The bad boy who proved that, at least in advertising, it pays to come good
David Jones, high flyer, Scorpio, and the only British CEO of a quoted French company, talks to Judi Bevan
Parents of lazy, badly behaved teenagers, take heart.
When David Jones was 18, after a chequered school career, he found himself alone in a German college on the first ever European Union-sponsored business course. He had failed to get into a British university. Then the pampered eldest son of a Cheshire businessman had a moment of awakening: "It was incredibly tough listening to lectures in German, I didn't know anyone and it was difficult and expensive to phone home," he recalls. "It made me realise that I had been incredibly lucky, my parents had been amazing and I had been a complete shit."
The experience was his making. Chance led to an internship at an advertising agency which catapulted him into a meteoric career in the industry. Early this year he was appointed chief executive of the French-quoted Havas, which, although way behind giants such as Omnicom, WPP and Publicis, is one of the top six advertising and marketing groups in the world.
Fluent in French and German, Jones is the only British chief executive of a quoted French company, which makes a refreshing change from continentals running UK businesses.
At 45, in his dark, immaculate Paris-made suit and white shirt with matching pocket handkerchief, Jones not only looks like the ad man from central casting but is apparently living the dream. He and his well-connected French wife, Karine, have a house on the Upper East Side of Manhattan with their four young children. When he is not in London, Paris or travelling elsewhere – more often than he would like – he makes his children breakfast before walking the two eldest to the Lycée Français a few blocks away. From there, it is a short journey to his office to begin his working day.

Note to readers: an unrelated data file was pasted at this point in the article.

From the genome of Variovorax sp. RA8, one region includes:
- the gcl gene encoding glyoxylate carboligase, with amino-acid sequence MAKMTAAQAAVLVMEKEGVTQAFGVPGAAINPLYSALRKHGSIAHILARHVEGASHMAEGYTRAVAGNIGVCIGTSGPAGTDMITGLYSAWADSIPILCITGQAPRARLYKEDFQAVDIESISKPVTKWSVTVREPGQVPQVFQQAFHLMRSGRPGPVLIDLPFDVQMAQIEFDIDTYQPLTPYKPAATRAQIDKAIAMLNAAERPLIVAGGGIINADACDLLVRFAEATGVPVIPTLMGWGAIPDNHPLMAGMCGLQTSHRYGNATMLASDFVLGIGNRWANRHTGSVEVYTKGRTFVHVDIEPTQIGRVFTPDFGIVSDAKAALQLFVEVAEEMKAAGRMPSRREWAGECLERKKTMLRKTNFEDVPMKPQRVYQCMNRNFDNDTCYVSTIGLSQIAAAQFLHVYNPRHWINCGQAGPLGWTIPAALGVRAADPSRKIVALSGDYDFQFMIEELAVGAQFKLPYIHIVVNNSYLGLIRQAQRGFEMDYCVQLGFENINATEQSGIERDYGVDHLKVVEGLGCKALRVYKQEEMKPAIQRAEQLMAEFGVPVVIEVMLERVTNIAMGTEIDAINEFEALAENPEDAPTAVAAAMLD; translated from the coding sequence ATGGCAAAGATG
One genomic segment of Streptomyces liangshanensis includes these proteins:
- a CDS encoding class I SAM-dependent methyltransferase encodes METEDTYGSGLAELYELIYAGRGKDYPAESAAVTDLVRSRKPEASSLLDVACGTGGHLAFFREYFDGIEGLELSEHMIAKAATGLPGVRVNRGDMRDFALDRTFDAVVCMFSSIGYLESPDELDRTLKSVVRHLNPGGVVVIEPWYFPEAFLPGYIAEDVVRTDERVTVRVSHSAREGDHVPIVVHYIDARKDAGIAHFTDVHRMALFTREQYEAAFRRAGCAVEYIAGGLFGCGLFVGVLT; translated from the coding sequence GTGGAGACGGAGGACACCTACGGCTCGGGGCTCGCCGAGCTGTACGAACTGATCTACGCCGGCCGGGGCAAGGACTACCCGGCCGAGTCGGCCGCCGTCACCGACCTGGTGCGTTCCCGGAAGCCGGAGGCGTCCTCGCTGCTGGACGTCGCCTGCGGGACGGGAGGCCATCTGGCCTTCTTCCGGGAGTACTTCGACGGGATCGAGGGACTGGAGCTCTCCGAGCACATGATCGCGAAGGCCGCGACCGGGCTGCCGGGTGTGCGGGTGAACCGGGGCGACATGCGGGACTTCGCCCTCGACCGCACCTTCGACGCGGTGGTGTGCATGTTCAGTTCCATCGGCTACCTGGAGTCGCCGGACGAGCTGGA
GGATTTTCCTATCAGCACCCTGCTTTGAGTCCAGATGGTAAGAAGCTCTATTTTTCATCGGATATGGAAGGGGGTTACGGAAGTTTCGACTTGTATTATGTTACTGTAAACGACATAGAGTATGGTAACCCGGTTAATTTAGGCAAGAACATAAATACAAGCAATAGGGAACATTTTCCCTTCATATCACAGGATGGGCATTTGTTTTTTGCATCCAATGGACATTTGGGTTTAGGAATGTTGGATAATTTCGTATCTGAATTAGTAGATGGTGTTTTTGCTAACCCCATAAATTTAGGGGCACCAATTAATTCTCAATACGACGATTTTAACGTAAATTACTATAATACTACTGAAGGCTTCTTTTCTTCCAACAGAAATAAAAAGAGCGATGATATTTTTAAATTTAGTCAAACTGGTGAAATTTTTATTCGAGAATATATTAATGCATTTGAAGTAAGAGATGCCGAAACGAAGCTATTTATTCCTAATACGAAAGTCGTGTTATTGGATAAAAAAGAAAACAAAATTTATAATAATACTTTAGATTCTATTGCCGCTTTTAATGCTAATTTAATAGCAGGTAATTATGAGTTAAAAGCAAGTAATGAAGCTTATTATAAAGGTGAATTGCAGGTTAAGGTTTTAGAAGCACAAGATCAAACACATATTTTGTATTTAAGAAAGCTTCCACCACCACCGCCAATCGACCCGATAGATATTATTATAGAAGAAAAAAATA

Jones has been in London to promote his book Who Cares Wins: Why Good Business is Better Business, about how nice companies do better than nasty ones. It is a not-terribly-original concept, slickly repackaged for the digital age, and published by Pearson, which is, of course, a "nice" company. Havas, too, is a nice company, tuned to the twin zeitgeists of conservation and good works. There is some pretty obvious advice in his book – which he wrote in 10 days – such as "be prepared", but it also makes some interesting points about increased transparency in a world where Facebook and Twitter can start revolutions and phone hacking can close newspapers.
As co-founder of the charity One Young World, which sponsors talented young people from all five continents to do great things, Jones was also hosting a "Young Leaders" question and answer session with Olympics supremo Lord Coe and London Mayor Boris Johnson. "I have always believed that we can use the power of creativity to effect positive change," he says. "In our business, we try to change people's views, attitudes and behaviour for commercial purposes, but you can also change people's behaviour about some of the big issues in our world." In 2009, Jones helped create Kofi Annan's TckTckTck campaign on climate change; 18 million people signed up. Although commendable, let's not pretend that all this do-goodery is ultimately about anything else than winning business – in essence the message of the book.